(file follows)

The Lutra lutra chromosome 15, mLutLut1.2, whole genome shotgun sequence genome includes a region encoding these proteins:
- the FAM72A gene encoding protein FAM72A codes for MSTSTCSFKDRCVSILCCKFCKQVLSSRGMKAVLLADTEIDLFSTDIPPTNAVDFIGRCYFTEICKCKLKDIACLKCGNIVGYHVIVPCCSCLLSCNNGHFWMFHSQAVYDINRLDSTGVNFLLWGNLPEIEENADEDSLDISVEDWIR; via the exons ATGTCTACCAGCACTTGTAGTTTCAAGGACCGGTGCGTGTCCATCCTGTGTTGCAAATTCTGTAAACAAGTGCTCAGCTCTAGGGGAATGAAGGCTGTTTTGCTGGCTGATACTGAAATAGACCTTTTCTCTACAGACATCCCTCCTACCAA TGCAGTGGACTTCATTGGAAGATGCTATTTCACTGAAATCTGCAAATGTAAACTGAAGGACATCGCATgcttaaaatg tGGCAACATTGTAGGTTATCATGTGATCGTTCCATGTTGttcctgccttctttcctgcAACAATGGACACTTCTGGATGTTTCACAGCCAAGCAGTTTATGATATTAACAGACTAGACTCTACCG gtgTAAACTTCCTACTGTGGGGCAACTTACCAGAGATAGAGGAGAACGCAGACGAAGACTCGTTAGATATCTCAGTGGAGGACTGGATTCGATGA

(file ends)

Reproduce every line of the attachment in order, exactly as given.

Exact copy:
The Lutra lutra chromosome 15, mLutLut1.2, whole genome shotgun sequence genome includes a region encoding these proteins:
- the FAM72A gene encoding protein FAM72A codes for MSTSTCSFKDRCVSILCCKFCKQVLSSRGMKAVLLADTEIDLFSTDIPPTNAVDFIGRCYFTEICKCKLKDIACLKCGNIVGYHVIVPCCSCLLSCNNGHFWMFHSQAVYDINRLDSTGVNFLLWGNLPEIEENADEDSLDISVEDWIR; via the exons ATGTCTACCAGCACTTGTAGTTTCAAGGACCGGTGCGTGTCCATCCTGTGTTGCAAATTCTGTAAACAAGTGCTCAGCTCTAGGGGAATGAAGGCTGTTTTGCTGGCTGATACTGAAATAGACCTTTTCTCTACAGACATCCCTCCTACCAA TGCAGTGGACTTCATTGGAAGATGCTATTTCACTGAAATCTGCAAATGTAAACTGAAGGACATCGCATgcttaaaatg tGGCAACATTGTAGGTTATCATGTGATCGTTCCATGTTGttcctgccttctttcctgcAACAATGGACACTTCTGGATGTTTCACAGCCAAGCAGTTTATGATATTAACAGACTAGACTCTACCG gtgTAAACTTCCTACTGTGGGGCAACTTACCAGAGATAGAGGAGAACGCAGACGAAGACTCGTTAGATATCTCAGTGGAGGACTGGATTCGATGA